Clonmacnois, Nuns' Church, chancel arch, detail
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Clonmacnois, Nuns' Church, chancel arch, detail

Romanesque carving on chancel arch. According to Irish Churches and Monastic Buildings, the ornamental motifs at Clonmacnois are derived from a variety of sources including Classical Greek and Roman ornament, which may have influenced Irish masons' application of the palmette and fret design as well as unusual foliage and floral patterns, and the chevrons at the Nuns' Church. Leask points to Celtic art as the likely origin of abstract interlocking patterns on the archway. While Scandinavia contains abundant examples of bird and beast interlace, the interlocking rings at Clonmacnois are found throughout Northwest Europe in Normandy, Britian and Ireland. This particular pattern is called Ribbon Moulding because of the zig-zag shape of the [chevron]. Acrobat figure on chancel arch is related to similar early figures in French architecture as well as later Irish sheela-na-gigs.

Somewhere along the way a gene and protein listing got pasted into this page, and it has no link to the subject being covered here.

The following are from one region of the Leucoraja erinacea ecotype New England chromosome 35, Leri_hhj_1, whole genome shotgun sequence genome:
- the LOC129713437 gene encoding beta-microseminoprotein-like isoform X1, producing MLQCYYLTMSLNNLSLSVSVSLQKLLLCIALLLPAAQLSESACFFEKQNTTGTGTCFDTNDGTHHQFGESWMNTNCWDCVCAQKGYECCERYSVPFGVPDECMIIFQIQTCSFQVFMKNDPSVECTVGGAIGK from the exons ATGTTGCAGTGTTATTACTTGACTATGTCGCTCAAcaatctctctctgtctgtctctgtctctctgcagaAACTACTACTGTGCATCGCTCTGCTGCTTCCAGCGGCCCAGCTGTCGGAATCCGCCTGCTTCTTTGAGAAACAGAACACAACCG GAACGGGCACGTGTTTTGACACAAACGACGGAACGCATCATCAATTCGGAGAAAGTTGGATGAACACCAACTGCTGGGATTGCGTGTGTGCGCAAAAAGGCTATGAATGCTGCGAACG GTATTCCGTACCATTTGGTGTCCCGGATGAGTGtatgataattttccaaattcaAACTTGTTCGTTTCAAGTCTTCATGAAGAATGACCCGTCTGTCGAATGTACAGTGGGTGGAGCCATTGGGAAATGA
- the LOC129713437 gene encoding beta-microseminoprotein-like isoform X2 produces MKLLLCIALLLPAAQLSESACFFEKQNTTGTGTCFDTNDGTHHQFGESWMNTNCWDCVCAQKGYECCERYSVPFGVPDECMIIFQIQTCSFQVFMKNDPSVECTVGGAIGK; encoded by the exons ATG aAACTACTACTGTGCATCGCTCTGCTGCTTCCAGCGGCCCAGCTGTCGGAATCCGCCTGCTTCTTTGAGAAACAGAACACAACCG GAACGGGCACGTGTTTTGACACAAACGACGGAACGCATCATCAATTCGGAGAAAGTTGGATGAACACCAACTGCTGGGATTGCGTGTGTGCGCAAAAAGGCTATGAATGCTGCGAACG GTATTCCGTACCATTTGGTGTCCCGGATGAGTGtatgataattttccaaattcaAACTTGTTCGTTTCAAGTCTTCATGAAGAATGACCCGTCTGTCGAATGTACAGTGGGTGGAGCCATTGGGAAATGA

Creation Date
1026, rebuilt 1167
11th, 12th
Specific Location

Interior, chancel arch, detail

Patrons and Others

Dearbhfhorghaill, daughter of Murchadh O Maelseachlainn, wife of Tighernan O Ruairc, mistress (?) of Diarmaid Mac Murchadha.

Descriptive Notes

Alternate names of Nuns' church at Clonmacnois include Riaghtalta Kailleach, Kelbyguneth, and Kelbygmieth.

Photo Credit
Peter Mancall
Image of Clonmacnois, Nuns' Church, chancel arch, detail.